Viet was not even born when his father left.
Growing up alone with his mother was hard. They were extremely poor, surviving from day to day with hardly enough to eat.
As he grew older, life became harder. So when he turned 13, Viet decided to leave home and head to Hanoi. He wanted to find a job and hoped for a better future.
With less than $1 in his pocket, he had to walk the 134 km route from his village to the city. The journey took him 15 days but he kept going in the belief that life will be better in Hanoi.
However, Hanoi offered nothing but danger for a homeless child like Viet. No good employer wanted to hire a 13 year old boy. He quickly found himself being approached by pimps and pedophiles wanting to exploit him.
Viet held firm. He knew these men wanted to abuse him, so he refused their many offers of “help” to go back to their homes or hotels. But it meant he stayed penniless and hungry.
In order to survive, Viet had to steal. There was no other way to keep himself alive. He hated himself for doing it, but he had no other way to eat. He didn’t want to give in to the pressure to go with the pimps. Every day was about getting through to the next. Viet needed to get enough money to eat and to pay an internet shop. For a few dollars a night, he could sleep slouched in front of a computer monitor with a roof over his head.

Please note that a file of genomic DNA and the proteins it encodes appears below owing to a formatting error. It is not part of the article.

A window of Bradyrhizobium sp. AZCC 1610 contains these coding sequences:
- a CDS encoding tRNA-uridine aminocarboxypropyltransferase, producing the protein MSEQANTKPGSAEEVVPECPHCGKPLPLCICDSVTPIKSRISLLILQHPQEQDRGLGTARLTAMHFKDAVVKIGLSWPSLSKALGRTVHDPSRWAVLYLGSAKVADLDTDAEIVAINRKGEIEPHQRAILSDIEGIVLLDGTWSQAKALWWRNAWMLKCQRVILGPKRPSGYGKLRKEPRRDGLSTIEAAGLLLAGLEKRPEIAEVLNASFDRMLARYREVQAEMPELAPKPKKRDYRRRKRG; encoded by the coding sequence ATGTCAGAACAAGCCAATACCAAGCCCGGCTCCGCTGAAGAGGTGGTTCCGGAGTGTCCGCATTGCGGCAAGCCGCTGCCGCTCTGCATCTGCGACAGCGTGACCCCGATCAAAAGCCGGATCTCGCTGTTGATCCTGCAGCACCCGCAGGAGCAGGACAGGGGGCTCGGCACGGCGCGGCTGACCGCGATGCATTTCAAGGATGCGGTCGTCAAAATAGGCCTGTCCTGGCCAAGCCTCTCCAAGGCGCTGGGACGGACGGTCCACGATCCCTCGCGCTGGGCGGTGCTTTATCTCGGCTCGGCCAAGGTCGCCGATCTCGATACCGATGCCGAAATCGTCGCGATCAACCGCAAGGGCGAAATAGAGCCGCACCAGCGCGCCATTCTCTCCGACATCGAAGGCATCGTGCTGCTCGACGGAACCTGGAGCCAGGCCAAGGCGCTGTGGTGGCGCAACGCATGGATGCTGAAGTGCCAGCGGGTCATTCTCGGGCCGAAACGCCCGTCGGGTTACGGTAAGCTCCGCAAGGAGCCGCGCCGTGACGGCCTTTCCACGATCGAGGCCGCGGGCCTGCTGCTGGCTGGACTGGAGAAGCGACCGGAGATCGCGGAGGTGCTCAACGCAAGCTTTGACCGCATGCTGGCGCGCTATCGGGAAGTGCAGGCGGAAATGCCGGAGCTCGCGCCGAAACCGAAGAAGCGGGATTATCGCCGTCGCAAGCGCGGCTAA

On bad days, Viet would run into gangs and drug dealers who saw him as a soft target. It seemed impossible to stay out of trouble. He even had a saying that he would repeat to himself when he saw the “bad men” coming for him: Run or Die.
After 5 months on the streets, Viet met an Outreach Worker from Blue Dragon. It was the first time that someone cared for him without wanting anything in return. Viet remembers the words that changed his life:
“You can come with me and you’ll have food, clothes, and a future… Or you can stay here and tomorrow will be the same for you as today.”
Viet has never looked back.
That was almost 3 years ago. Today, Viet is about to turn 16 and he’s getting ready to enter a training course to repair mobile telephones. He’s very happy with this opportunity and hopes to one day own his own repair shop, just like ‘Duy’, a former Blue Dragon street kid who runs one in a suburb outside of Hanoi.
Life still isn’t easy. Viet is hoping to improve his relationship with his mother and he struggles at times with his confidence. However, he no longer lives in fear of the gangs and pimps on the streets.
He is safe, and has a future.
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Blue Dragon is a registered charity in Australia